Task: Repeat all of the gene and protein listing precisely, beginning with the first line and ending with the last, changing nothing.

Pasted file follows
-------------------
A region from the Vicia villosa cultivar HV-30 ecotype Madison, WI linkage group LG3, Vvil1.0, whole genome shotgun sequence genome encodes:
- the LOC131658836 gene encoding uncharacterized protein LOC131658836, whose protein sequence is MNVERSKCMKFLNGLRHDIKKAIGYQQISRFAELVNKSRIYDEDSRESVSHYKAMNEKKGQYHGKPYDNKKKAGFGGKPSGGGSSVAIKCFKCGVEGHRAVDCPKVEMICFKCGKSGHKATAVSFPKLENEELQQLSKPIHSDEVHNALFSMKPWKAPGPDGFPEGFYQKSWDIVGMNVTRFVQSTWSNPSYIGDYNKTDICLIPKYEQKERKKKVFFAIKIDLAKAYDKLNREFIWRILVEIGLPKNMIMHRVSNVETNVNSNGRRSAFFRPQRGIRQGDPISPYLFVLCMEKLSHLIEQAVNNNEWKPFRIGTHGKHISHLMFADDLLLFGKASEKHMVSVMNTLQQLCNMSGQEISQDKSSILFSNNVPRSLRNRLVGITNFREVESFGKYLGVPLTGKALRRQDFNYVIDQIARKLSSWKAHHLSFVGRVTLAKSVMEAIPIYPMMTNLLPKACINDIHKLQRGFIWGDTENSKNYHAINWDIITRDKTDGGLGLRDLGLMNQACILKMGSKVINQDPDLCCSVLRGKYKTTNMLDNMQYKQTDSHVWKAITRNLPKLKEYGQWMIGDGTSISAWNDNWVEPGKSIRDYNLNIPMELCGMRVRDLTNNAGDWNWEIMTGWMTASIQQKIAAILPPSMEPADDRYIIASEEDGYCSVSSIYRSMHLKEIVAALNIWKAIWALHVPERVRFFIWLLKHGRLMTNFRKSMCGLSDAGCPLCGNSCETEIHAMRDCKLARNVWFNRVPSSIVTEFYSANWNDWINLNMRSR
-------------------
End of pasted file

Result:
A region from the Vicia villosa cultivar HV-30 ecotype Madison, WI linkage group LG3, Vvil1.0, whole genome shotgun sequence genome encodes:
- the LOC131658836 gene encoding uncharacterized protein LOC131658836, whose protein sequence is MNVERSKCMKFLNGLRHDIKKAIGYQQISRFAELVNKSRIYDEDSRESVSHYKAMNEKKGQYHGKPYDNKKKAGFGGKPSGGGSSVAIKCFKCGVEGHRAVDCPKVEMICFKCGKSGHKATAVSFPKLENEELQQLSKPIHSDEVHNALFSMKPWKAPGPDGFPEGFYQKSWDIVGMNVTRFVQSTWSNPSYIGDYNKTDICLIPKYEQKERKKKVFFAIKIDLAKAYDKLNREFIWRILVEIGLPKNMIMHRVSNVETNVNSNGRRSAFFRPQRGIRQGDPISPYLFVLCMEKLSHLIEQAVNNNEWKPFRIGTHGKHISHLMFADDLLLFGKASEKHMVSVMNTLQQLCNMSGQEISQDKSSILFSNNVPRSLRNRLVGITNFREVESFGKYLGVPLTGKALRRQDFNYVIDQIARKLSSWKAHHLSFVGRVTLAKSVMEAIPIYPMMTNLLPKACINDIHKLQRGFIWGDTENSKNYHAINWDIITRDKTDGGLGLRDLGLMNQACILKMGSKVINQDPDLCCSVLRGKYKTTNMLDNMQYKQTDSHVWKAITRNLPKLKEYGQWMIGDGTSISAWNDNWVEPGKSIRDYNLNIPMELCGMRVRDLTNNAGDWNWEIMTGWMTASIQQKIAAILPPSMEPADDRYIIASEEDGYCSVSSIYRSMHLKEIVAALNIWKAIWALHVPERVRFFIWLLKHGRLMTNFRKSMCGLSDAGCPLCGNSCETEIHAMRDCKLARNVWFNRVPSSIVTEFYSANWNDWINLNMRSR